1 Department of Agricultural Economics and Agribusiness Management, Egerton University, Kenya

2 School of Agricultural Sciences and Agribusiness, Pwani University, Kenya


BACKGROUND AND OBJECTIVES: Whereas management of waste in urban areas across the globe is essentially a public service, there is dearth of knowledge on waste management efforts at the household level in developing countries. The study aimed to avail crucial information on the largely informal management of agro-food waste that is practiced in low- and lower middle-income countries. Insights of safety measures adopted in the utilization of agro-food wasteamong urban agro-producers were explored empirically.
METHODOLOGY: An electronically-structured questionnaire was administered on a sample of 456 urban agro-producer households for data collection.Descriptive as well asMultivariate Probit models were employed for analysis.
FINDINGS: The results indicated significant disparities in management options and safety risk management practices between the participating and non-participating livestock and mixed producers. Waste reduction (86%), utilization (86%), segregation (63%) and composting (58%) were the most preferred waste management practices. Waste disposal (18%) and mixing with salt/dry feeds (24%) were lowly preferred methods. Whereas the regression models showed disparities in the contextual factors influencing management options and safety risk measures, the knowledge variables (waste sorting and urban agriculture knowledge) had greater influence across these agro-food waste aspects. This implies that implementation of education programs in agro-food waste management and safety risk management practices among urban agro-producer households by urban authorities would enhance sustainable food safety in urban food supply chains.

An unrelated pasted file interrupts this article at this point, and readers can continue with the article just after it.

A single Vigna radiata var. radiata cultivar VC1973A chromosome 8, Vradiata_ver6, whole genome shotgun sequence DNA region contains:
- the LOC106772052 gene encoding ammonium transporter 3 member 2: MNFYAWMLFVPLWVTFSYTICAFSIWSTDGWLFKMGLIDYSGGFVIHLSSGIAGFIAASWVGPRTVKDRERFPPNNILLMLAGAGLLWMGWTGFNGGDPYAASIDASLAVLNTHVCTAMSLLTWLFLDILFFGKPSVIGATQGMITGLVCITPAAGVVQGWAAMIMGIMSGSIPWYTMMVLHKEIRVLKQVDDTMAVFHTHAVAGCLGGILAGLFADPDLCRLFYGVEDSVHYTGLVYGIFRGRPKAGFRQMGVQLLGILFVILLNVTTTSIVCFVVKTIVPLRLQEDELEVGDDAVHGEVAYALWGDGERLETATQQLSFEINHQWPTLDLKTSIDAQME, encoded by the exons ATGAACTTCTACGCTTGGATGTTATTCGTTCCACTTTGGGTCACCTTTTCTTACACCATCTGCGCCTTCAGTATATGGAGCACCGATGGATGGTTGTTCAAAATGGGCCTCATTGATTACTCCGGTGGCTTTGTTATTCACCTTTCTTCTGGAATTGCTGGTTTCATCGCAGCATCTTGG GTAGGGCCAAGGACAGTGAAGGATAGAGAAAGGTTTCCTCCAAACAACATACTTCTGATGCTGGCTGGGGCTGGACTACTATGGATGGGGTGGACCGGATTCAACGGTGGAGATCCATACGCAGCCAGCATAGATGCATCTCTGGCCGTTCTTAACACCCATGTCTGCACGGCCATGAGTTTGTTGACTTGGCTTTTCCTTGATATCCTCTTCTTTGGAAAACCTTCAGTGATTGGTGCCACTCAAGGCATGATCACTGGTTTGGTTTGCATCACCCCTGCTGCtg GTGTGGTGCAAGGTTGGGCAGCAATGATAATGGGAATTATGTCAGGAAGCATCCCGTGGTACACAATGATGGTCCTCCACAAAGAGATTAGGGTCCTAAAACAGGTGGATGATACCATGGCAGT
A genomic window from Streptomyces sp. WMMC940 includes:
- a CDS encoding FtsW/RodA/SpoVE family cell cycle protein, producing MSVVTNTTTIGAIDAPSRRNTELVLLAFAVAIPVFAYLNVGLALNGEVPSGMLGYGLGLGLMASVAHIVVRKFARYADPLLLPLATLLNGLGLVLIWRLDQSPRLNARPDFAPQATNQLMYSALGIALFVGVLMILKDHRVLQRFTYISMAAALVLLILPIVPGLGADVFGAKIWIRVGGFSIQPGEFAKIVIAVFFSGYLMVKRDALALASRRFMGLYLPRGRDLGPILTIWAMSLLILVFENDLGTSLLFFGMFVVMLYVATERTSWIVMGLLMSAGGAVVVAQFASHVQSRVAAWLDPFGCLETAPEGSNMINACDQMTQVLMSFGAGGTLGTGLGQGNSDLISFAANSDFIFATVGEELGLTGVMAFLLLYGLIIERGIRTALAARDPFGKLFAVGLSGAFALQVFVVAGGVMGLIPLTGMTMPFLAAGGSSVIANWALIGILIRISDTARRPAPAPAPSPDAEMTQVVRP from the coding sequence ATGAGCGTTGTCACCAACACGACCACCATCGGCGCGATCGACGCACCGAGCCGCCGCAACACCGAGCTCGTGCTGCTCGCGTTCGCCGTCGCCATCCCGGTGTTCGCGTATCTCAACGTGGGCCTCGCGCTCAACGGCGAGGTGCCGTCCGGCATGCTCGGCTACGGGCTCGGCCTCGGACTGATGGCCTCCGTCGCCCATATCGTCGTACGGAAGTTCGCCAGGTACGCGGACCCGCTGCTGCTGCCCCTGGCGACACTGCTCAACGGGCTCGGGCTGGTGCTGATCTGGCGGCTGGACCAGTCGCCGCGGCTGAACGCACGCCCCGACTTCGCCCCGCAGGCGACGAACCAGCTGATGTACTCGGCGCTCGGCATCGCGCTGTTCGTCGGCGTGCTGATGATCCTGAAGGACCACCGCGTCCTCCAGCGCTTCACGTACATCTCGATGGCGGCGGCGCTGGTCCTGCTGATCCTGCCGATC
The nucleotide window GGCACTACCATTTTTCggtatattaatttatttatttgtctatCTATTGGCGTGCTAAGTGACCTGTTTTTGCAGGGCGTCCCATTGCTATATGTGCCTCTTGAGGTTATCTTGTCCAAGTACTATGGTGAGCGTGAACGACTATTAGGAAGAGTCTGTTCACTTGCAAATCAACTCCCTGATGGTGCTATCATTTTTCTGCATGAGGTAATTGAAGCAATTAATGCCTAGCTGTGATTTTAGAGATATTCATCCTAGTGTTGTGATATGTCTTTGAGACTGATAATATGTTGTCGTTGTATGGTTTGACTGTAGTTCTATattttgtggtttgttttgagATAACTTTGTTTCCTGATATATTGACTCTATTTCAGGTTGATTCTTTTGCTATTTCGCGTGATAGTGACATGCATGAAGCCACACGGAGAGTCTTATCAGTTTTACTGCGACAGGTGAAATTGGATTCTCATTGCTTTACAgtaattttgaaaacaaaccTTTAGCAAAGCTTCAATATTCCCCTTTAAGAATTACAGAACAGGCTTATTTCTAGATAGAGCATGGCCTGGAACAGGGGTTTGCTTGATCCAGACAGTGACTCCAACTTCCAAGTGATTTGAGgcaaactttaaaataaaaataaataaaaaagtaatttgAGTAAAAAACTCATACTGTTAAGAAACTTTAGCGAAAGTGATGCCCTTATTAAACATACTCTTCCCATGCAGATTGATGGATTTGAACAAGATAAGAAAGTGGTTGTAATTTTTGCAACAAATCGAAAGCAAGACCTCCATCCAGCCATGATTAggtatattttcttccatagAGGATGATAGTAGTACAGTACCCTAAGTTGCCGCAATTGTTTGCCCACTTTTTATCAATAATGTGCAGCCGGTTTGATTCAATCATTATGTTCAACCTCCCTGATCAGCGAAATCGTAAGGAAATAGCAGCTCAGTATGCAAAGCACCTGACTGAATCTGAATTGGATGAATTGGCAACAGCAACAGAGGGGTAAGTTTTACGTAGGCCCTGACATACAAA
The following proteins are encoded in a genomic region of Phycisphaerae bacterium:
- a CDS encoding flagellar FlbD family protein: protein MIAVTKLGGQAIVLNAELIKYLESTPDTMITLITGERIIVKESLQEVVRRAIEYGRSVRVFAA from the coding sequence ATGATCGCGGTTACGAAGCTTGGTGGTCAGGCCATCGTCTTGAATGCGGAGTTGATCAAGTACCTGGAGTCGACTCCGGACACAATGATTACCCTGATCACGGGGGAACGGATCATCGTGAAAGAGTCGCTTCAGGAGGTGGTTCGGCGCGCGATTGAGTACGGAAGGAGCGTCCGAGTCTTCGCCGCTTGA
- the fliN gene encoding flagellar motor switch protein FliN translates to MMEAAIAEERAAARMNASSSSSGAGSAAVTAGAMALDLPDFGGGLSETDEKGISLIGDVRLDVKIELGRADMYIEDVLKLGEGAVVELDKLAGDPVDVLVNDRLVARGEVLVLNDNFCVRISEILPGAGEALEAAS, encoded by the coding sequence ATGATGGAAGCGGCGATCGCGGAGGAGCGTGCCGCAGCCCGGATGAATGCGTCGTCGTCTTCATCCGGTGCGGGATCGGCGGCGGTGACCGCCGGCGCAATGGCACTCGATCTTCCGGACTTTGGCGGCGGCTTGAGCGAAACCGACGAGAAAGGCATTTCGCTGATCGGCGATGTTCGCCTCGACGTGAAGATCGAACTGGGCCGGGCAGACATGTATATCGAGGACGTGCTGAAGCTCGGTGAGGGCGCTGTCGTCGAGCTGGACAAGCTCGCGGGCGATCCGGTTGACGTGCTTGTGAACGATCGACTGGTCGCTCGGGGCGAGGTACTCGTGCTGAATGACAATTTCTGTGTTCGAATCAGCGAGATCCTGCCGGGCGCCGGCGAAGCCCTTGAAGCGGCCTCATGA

CONCLUSION: The findings could inform self-management efforts of agro-food waste in small-urban agribusinesses thus increasing economic benefits and improving environmental wellbeing.


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